A Tale Of Two Candidates: 'Reform' Republican Vs. Progressive Democrat In PA-7

Here's an everyday Philadelphia-area political story with all kinds of potential ripple effects, so let's get to it.

Bryan Lentz is the progressive PA state legislator who was originally supposed to run for Curt Weldon's 7th District seat in 2006, but was asked to step aside by Rahm & Friends to allow Joe Sestak (who'd been away from the 7th for 28 years while in the Navy) to run. (Which is why I'm not too sympathetic to Joe running against Arlen Specter on his claim that we can't let the Democratic "party bosses" pick our candidates. Except when the candidate's Joe. But whatever.)


Anyway, now that Sestak isn't running for reelection, it's Lentz's turn. But even if he gets the nomination, he still has to win the general election against Patrick Meehan, the former Bush-appointed U.S. Attorney for the Eastern District. And here's where the story gets interesting:

Describing former U.S. Attorney Pat Meehan's nominating-petition drive as a bush-league criminal conspiracy, Democrat Bryan Lentz yesterday asked the feds to investigate forged signatures and other evidence of potential fraud tied to Delaware County Republicans backing Meehan's congressional campaign.

State Attorney General Tom Corbett's agents are already investigating Meehan's petitions in the race. Lentz says he wants the Justice Department's public-integrity section to take the case because Corbett could be reluctant to bring charges against fellow Republicans in the middle of his gubernatorial campaign.

Speaking over noise from Market Street traffic and a Republican heckler at a news conference outside the federal courthouse, Lentz shared more evidence of possible fraud on Meehan's petitions:

Voters' names misspelled or signed two or three times; hundreds of signatures purportedly gathered by one person on one day; a circulator with variations of his own last name.

Lentz, who has gone into attack mode seven months before the November election, said the findings create an "impression of people sitting down and just copying names off the voter roll."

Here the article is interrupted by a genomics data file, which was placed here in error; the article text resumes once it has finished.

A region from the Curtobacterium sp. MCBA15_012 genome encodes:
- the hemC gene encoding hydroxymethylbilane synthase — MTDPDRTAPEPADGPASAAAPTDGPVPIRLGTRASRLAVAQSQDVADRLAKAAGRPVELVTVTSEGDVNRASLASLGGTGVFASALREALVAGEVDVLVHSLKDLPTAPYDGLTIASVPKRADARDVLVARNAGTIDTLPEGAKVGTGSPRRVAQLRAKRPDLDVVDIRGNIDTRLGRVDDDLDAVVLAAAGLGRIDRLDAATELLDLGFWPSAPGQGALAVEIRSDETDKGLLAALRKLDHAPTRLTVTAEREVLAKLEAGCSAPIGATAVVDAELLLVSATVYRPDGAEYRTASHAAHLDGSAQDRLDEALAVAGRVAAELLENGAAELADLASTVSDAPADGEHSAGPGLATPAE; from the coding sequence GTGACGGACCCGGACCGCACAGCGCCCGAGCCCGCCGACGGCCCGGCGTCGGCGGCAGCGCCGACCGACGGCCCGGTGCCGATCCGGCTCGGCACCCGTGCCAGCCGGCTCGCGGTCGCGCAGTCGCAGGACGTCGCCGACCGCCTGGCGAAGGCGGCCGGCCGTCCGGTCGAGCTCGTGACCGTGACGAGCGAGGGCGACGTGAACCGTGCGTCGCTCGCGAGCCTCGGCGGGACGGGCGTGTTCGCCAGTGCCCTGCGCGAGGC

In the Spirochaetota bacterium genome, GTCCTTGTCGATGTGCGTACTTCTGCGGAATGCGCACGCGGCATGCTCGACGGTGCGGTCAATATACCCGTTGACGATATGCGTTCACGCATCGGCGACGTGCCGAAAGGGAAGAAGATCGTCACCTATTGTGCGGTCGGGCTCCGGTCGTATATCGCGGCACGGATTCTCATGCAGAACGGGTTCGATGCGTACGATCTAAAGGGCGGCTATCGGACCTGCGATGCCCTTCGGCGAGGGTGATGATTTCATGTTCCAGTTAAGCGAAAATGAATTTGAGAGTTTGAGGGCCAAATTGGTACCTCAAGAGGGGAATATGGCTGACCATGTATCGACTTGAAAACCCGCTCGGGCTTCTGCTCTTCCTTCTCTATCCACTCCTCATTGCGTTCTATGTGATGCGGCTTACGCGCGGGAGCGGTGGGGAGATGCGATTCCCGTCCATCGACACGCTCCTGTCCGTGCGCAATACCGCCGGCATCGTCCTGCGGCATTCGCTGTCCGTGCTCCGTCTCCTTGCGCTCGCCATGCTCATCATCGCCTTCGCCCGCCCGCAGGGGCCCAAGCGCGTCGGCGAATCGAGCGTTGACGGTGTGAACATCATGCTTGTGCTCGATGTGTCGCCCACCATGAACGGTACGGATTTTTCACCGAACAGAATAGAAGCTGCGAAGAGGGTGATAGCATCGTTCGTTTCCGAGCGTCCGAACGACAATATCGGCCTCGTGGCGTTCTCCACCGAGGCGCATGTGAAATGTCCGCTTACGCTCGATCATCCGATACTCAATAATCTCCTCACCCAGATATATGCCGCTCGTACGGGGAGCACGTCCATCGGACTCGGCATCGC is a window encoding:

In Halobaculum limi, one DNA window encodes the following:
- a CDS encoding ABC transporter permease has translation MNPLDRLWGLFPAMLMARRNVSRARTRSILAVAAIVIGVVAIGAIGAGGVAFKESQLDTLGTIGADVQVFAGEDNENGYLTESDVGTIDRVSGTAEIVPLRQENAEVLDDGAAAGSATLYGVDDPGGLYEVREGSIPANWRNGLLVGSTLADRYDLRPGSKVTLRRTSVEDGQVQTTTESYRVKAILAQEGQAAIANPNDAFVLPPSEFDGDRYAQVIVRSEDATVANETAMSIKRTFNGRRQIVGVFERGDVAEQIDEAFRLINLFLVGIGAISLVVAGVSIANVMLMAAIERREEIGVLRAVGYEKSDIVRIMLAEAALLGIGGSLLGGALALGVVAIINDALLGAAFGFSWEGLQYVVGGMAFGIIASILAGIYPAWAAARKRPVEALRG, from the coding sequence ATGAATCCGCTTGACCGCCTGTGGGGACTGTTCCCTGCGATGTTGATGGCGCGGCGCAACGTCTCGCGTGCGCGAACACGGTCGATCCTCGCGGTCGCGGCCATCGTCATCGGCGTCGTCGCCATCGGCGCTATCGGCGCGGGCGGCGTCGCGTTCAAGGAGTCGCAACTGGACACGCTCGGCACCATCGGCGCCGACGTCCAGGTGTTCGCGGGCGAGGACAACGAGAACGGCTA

"I found it shocking and upsetting that [I'm] just an average person, and someone came along and stole my identity," said Pam MacDonald, of Upper Darby, who said her forged signature was among the 3,627 names Meehan submitted to get on the ballot.

Lentz said the evidence his campaign has gathered - including through the use of private investigators - is "just the tip of what is a very expansive case of not just forgery, but false swearing, deception and other acts of fraud."

Many of the confirmed forgeries can be traced to Paul Summers, a local Republican operative close to Upper Darby GOP Chairman John McNichol.

Summers claims to have gathered 643 signatures over a two-day period leading up to the filing deadline last month.

"You might wonder how one person could do that, and the answer is, there appears to be more than one Paul Summers, and they all live at the same address," Lentz said, pointing to petitions that show Summers' last name spelled three ways on the circulator line.

Now, Meehan is the thoroughly political product of the Delaware County Republican machine. (He was Rick Santorum's campaign manager, among other things.) He was elected Delaware County D.A. after being appointed to fill out the term of his predecessor Bill Ryan, who resigned (the county GOP likes to give their candidates a thin veneer of competence, and of course an incumbent's advantage) with no prosecutorial experience.